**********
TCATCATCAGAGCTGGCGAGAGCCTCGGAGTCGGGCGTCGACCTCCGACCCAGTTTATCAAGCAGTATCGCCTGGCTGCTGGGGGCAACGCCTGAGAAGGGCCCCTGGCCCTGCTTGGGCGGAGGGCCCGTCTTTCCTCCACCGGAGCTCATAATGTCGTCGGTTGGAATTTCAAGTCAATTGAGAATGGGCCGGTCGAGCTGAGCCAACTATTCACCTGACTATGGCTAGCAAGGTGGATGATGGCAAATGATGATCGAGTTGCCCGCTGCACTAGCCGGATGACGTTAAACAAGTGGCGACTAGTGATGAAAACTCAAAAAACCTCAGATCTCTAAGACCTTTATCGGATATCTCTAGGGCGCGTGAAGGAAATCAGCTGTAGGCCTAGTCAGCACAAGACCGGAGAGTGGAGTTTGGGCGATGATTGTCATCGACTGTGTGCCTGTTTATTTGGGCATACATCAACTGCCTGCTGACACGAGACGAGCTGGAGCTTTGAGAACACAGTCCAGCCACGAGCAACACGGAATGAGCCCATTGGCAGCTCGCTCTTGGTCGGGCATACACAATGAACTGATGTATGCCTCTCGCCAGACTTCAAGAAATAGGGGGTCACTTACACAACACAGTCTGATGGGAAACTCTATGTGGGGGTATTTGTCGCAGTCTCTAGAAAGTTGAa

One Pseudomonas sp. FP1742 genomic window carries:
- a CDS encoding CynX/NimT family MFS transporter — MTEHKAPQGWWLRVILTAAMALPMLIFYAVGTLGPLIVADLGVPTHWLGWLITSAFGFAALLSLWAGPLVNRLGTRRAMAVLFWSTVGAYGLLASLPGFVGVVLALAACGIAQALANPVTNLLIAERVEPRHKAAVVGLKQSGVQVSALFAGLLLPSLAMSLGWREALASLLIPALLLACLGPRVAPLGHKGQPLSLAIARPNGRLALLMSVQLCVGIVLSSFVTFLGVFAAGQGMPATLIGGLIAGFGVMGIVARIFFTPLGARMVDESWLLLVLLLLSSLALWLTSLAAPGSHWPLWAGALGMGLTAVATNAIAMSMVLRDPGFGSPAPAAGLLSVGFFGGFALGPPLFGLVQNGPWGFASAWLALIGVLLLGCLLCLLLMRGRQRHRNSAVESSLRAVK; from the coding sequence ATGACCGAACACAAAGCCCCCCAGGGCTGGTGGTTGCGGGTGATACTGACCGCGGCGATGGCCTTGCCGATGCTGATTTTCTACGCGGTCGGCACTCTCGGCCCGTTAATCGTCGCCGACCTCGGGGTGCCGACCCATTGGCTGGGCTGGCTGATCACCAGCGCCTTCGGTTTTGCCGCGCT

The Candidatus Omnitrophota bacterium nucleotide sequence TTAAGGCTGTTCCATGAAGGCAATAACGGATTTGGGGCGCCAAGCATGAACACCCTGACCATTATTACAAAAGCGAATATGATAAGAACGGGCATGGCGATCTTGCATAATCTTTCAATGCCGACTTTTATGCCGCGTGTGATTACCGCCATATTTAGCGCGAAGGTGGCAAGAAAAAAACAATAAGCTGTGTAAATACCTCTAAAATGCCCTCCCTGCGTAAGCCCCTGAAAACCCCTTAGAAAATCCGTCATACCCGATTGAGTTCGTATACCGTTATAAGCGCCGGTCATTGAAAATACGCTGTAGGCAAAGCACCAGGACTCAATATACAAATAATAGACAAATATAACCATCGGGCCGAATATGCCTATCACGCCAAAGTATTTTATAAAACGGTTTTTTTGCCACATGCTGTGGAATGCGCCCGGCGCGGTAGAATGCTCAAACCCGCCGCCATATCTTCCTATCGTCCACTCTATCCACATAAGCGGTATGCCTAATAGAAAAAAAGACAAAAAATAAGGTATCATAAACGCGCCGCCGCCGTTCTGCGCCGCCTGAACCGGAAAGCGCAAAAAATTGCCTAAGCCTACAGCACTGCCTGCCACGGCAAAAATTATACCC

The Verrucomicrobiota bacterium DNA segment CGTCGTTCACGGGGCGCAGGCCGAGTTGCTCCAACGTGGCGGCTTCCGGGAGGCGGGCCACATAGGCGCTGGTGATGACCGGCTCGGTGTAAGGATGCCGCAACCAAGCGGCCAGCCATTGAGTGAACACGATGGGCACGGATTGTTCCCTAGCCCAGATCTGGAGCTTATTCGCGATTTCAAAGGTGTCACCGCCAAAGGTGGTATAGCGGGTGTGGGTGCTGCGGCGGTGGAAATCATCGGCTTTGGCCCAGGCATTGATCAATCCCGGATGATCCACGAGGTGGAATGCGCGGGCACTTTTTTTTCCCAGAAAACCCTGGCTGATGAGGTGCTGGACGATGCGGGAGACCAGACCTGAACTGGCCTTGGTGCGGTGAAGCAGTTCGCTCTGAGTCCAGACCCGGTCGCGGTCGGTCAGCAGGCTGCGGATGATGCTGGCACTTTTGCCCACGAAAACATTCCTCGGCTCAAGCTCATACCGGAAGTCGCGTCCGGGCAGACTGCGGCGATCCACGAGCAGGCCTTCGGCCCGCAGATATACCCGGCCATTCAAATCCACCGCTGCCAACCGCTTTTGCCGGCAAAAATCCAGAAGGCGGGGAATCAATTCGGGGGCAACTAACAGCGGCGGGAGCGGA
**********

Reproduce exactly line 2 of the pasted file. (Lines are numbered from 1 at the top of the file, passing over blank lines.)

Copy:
One Pseudomonas sp. FP1742 genomic window carries: